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Current book(s) you're reading?

I am reading From the Library of C.S. Lewis Selections from Writers Who Influenced His Spiritual Journey Compiled by James Stuart Bell. It is exquisit! It contains ancient and modern writers and everything in between; a book full of the promise of more books I will love. Someone tell me they have read some George MacDonald and loved it?!
I have to look that up! Sounds interesting I always heard Tolkien was an influence.
 
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This is still one of my favorite books, and one that I think is woefully underrated. Melville had a way with language that I think rivaled anything Joyce or Hemingway was able to come up with!
 
I have to look that up! Sounds interesting I always heard Tolkien was an influence.

There's just one short letter by Tolkien in there, but he was a good friend of Lewis, and they met frequently at the "Bird and Babe" with other Inklings to discuss their writings and other things.
 
I just started Lord of the Rings. I read all the time so I can't believe I've never read this before, but better late than never I guess.
 
Bought myself my first aspie related book, Look me in the Eye. I loved the book by his brother, Running With Scissors, so I am hoping the writing gene is in his sibling as well.
 
Downloaded on my Kindle: Far From The Tree by Andrew Solomon.

I'd recommend this one to all Aspies & parents of an Aspie or Autie. This is how it is described on Amazon & I wasn't disappointed.

Solomon’s startling proposition is that diversity is what unites us all. He writes about families coping with deafness, dwarfism, Down syndrome, autism, schizophrenia, multiple severe disabilities, with children who are prodigies, who are conceived in rape, who become criminals, who are transgender. While each of these characteristics is potentially isolating, the experience of difference within families is universal, as are the triumphs of love Solomon documents in every chapter.

All parenting turns on a crucial question: to what extent parents should accept their children for who they are, and to what extent they should help them become their best selves. Drawing on forty thousand pages of interview transcripts with more than three hundred families, Solomon mines the eloquence of ordinary people facing extreme challenges. Whether considering prenatal screening for genetic disorders, cochlear implants for the deaf, or gender reassignment surgery for transgender people, Solomon narrates a universal struggle toward compassion. Many families grow closer through caring for a challenging child; most discover supportive communities of others similarly affected; some are inspired to become advocates and activists, celebrating the very conditions they once feared. Woven into their courageous and affirming stories is Solomon’s journey to accepting his own identity, which culminated in his midlife decision, influenced by this research, to become a parent.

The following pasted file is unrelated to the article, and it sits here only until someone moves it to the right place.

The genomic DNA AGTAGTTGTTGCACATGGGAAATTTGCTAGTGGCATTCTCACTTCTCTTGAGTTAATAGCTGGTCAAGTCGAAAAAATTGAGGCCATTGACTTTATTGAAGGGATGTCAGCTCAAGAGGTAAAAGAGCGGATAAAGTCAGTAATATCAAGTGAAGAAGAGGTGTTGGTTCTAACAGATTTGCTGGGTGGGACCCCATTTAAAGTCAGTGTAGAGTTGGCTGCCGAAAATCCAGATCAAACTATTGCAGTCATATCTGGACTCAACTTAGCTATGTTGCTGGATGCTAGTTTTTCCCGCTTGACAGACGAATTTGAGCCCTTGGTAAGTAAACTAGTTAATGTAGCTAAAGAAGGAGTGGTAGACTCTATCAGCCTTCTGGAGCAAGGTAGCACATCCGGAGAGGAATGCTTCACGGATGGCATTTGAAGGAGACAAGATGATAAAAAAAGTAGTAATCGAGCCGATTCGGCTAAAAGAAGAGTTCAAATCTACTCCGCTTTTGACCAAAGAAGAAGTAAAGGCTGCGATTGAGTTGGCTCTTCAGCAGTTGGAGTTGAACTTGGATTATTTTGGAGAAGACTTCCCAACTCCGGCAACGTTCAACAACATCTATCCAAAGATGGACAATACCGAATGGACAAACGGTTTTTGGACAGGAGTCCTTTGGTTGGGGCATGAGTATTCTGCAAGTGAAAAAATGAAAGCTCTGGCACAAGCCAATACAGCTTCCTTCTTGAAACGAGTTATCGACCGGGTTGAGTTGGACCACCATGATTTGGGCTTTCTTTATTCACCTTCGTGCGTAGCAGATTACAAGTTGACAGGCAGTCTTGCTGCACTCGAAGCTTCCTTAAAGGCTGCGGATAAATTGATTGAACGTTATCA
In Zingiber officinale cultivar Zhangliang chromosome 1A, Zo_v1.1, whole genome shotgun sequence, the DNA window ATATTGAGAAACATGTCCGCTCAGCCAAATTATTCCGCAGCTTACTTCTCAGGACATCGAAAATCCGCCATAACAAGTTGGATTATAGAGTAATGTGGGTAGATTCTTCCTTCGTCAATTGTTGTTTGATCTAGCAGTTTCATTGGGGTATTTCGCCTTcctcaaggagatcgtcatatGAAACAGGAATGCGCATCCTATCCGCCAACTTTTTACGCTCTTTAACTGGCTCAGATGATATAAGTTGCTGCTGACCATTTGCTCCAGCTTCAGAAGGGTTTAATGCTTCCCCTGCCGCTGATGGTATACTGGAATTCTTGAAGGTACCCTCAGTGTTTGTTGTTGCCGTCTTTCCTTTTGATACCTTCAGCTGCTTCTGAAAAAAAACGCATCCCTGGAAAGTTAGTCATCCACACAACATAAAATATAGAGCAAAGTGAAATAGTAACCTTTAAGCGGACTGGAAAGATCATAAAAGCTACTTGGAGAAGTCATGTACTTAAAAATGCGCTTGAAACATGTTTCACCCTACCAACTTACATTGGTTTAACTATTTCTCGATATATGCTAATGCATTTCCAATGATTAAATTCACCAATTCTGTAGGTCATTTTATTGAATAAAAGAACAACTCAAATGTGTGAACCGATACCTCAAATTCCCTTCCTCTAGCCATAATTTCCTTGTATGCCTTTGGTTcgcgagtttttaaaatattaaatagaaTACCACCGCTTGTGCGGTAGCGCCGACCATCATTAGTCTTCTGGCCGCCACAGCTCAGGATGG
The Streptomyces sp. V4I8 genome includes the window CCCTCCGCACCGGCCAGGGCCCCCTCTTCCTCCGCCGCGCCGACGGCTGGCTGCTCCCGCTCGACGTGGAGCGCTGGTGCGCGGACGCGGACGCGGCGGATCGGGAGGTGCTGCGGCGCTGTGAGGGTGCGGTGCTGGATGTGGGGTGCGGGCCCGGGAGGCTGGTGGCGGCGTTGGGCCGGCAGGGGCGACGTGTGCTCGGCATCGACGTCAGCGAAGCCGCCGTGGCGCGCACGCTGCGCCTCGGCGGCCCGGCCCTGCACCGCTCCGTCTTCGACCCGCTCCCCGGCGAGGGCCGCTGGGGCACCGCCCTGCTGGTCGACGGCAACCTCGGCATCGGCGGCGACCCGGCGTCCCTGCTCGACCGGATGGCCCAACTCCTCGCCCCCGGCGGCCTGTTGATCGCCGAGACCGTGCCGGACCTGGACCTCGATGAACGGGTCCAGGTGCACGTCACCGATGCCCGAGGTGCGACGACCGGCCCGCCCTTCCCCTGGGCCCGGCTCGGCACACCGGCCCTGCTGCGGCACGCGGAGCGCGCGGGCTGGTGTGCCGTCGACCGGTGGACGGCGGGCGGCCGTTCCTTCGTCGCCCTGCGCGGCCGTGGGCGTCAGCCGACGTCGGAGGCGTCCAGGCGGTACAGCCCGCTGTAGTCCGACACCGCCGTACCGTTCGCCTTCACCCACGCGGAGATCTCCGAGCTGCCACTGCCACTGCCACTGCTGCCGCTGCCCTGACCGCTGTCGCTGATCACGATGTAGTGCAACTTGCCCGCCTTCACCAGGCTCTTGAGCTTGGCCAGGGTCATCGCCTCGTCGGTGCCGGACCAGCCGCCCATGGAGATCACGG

Elegantly reported by a spectacularly original thinker, Far from the Tree explores themes of generosity, acceptance, and tolerance—all rooted in the insight that love can transcend every prejudice. This crucial and revelatory book expands our definition of what it is to be human.

 
I've been on a non-fiction kick lately, so maybe I should finally buckle down and read these AS-related books y'all are talking about! I'm reading Brian Greene's The Hidden Reality. I have no idea what to think of string theory (physicist friends tell me it is fairly absurd) but it is a lot of fun to think about.
 
I'm currently in the middle of reading The Hobbit, A Game of Thrones, The Further Adventures of 'An Idiot Abroad' and the complete Sherlock Holmes. I don't know why I didn't just finish one before moving onto the next.
 
I've been reading the 'Diary of a Crush' series, as well as the Inheritance saga (LOVE those books)
 
I am reading "I Am Number Four" by Pittacus Lore................again, because I missed the characters!
 
Continuing my non-fiction kick, I've been reading Sean Carroll's The Particle at the End of the Universe. It's more history than hard science, but nevertheless I've been re-reading chapters and appendices to make sure I'm getting all the technical aspects. Particle physics, yum!
 
Got three new books for Christmas -- Killing Lincoln and Killing Kennedy, both by FOX News' Bill O'Reilly--but, don't let his name discourage you from reading them--I just finished Killing Lincoln a few days ago, and there was nothing editorial or opinionated...a very interesting writeup of the conspiracy (and, unlike Kennedy, it's fairly accepted that there was a conspiracy against Lincoln) to first kidnap, and ultimately murder President Lincoln. (The conspiracy started as a plan to kidnap Lincoln and hold him as a POW, but evolved into the murder plot that we know today.)

Killing Kennedy is pretty much the same--a very informative description of the PT-109 incident, along with the Cuban Missile Crisis (especially where it relates to Khrushchev, and Lee Harvey Oswald), along with information about JFK's personal life (the fact that Jackie was a chain-smoker, and that JFK liked to have the pool heated to 90 degrees to help him with his bad back, which was a result of the PT-109 incident.) Haven't gotten to the actual assassination day yet, so don't know how much "conspiracy" will be discussed. Also received Tom Clancy's Dead or Alive in paperback--will read that as soon as I finish Killing Kennedy.
 

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